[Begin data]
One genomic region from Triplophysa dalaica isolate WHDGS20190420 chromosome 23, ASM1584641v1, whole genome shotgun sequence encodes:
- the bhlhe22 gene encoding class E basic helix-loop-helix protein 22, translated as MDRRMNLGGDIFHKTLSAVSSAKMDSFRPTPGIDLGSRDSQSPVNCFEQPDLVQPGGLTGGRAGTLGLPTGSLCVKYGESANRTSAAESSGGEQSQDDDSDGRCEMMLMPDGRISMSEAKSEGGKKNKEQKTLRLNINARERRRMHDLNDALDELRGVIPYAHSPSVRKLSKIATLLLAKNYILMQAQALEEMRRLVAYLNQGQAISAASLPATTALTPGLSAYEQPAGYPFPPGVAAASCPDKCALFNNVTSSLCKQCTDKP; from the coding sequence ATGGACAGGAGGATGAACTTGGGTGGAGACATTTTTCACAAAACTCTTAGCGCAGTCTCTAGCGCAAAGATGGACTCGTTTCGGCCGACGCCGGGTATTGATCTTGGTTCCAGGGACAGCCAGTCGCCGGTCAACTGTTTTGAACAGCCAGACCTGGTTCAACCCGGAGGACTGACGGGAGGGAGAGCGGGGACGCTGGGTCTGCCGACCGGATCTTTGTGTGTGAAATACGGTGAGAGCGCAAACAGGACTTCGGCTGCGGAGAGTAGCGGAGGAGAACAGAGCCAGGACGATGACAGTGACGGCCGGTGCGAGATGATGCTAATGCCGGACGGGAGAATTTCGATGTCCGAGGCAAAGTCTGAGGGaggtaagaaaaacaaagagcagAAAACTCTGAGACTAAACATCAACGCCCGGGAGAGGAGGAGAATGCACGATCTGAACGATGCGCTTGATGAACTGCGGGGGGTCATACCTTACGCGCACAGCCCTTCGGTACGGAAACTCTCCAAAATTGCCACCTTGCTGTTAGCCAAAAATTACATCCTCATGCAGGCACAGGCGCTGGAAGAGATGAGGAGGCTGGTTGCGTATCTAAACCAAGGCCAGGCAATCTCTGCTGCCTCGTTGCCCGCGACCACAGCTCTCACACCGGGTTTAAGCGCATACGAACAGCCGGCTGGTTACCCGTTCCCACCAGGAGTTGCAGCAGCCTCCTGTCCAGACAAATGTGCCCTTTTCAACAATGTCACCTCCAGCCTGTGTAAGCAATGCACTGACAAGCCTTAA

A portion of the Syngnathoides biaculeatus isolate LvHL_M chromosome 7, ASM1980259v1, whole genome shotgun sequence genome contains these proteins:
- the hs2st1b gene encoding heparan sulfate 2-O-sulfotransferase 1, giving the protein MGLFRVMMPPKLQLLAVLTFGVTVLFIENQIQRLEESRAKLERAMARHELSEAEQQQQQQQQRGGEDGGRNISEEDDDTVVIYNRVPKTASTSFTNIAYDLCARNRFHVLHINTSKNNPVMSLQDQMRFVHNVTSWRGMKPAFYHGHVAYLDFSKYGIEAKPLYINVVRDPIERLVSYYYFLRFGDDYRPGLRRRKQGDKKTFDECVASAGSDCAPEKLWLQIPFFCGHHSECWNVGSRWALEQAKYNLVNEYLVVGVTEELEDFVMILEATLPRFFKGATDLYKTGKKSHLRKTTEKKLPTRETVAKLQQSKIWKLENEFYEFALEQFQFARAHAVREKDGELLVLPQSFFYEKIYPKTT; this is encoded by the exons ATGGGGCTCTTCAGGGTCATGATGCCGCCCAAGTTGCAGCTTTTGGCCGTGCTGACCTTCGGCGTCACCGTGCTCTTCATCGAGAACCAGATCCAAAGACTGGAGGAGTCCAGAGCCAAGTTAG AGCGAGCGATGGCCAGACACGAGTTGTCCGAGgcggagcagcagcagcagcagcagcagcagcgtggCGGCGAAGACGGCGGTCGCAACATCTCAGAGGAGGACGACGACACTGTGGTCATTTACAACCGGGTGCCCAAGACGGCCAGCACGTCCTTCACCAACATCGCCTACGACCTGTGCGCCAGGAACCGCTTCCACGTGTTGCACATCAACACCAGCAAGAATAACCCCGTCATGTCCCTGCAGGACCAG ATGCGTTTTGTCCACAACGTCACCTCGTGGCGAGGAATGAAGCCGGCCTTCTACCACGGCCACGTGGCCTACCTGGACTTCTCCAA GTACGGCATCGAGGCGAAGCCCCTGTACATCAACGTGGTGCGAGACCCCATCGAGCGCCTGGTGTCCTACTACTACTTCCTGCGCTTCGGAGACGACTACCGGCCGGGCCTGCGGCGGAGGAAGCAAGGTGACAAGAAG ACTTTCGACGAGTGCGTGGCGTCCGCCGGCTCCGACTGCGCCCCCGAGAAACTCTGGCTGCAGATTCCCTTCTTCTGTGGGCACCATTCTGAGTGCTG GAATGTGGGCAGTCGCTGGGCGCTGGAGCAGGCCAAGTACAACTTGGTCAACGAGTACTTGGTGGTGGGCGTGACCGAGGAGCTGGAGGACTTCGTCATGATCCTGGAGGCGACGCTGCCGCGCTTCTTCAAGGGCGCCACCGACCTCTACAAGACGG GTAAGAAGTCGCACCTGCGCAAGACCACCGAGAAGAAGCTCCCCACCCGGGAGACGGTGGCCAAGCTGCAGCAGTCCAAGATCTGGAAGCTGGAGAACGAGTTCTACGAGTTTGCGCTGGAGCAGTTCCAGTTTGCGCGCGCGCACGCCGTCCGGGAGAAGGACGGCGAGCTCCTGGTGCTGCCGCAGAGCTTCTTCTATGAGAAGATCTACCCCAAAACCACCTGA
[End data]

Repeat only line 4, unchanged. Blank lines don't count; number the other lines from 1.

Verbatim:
- the hs2st1b gene encoding heparan sulfate 2-O-sulfotransferase 1, giving the protein MGLFRVMMPPKLQLLAVLTFGVTVLFIENQIQRLEESRAKLERAMARHELSEAEQQQQQQQQRGGEDGGRNISEEDDDTVVIYNRVPKTASTSFTNIAYDLCARNRFHVLHINTSKNNPVMSLQDQMRFVHNVTSWRGMKPAFYHGHVAYLDFSKYGIEAKPLYINVVRDPIERLVSYYYFLRFGDDYRPGLRRRKQGDKKTFDECVASAGSDCAPEKLWLQIPFFCGHHSECWNVGSRWALEQAKYNLVNEYLVVGVTEELEDFVMILEATLPRFFKGATDLYKTGKKSHLRKTTEKKLPTRETVAKLQQSKIWKLENEFYEFALEQFQFARAHAVREKDGELLVLPQSFFYEKIYPKTT; this is encoded by the exons ATGGGGCTCTTCAGGGTCATGATGCCGCCCAAGTTGCAGCTTTTGGCCGTGCTGACCTTCGGCGTCACCGTGCTCTTCATCGAGAACCAGATCCAAAGACTGGAGGAGTCCAGAGCCAAGTTAG AGCGAGCGATGGCCAGACACGAGTTGTCCGAGgcggagcagcagcagcagcagcagcagcagcgtggCGGCGAAGACGGCGGTCGCAACATCTCAGAGGAGGACGACGACACTGTGGTCATTTACAACCGGGTGCCCAAGACGGCCAGCACGTCCTTCACCAACATCGCCTACGACCTGTGCGCCAGGAACCGCTTCCACGTGTTGCACATCAACACCAGCAAGAATAACCCCGTCATGTCCCTGCAGGACCAG ATGCGTTTTGTCCACAACGTCACCTCGTGGCGAGGAATGAAGCCGGCCTTCTACCACGGCCACGTGGCCTACCTGGACTTCTCCAA GTACGGCATCGAGGCGAAGCCCCTGTACATCAACGTGGTGCGAGACCCCATCGAGCGCCTGGTGTCCTACTACTACTTCCTGCGCTTCGGAGACGACTACCGGCCGGGCCTGCGGCGGAGGAAGCAAGGTGACAAGAAG ACTTTCGACGAGTGCGTGGCGTCCGCCGGCTCCGACTGCGCCCCCGAGAAACTCTGGCTGCAGATTCCCTTCTTCTGTGGGCACCATTCTGAGTGCTG GAATGTGGGCAGTCGCTGGGCGCTGGAGCAGGCCAAGTACAACTTGGTCAACGAGTACTTGGTGGTGGGCGTGACCGAGGAGCTGGAGGACTTCGTCATGATCCTGGAGGCGACGCTGCCGCGCTTCTTCAAGGGCGCCACCGACCTCTACAAGACGG GTAAGAAGTCGCACCTGCGCAAGACCACCGAGAAGAAGCTCCCCACCCGGGAGACGGTGGCCAAGCTGCAGCAGTCCAAGATCTGGAAGCTGGAGAACGAGTTCTACGAGTTTGCGCTGGAGCAGTTCCAGTTTGCGCGCGCGCACGCCGTCCGGGAGAAGGACGGCGAGCTCCTGGTGCTGCCGCAGAGCTTCTTCTATGAGAAGATCTACCCCAAAACCACCTGA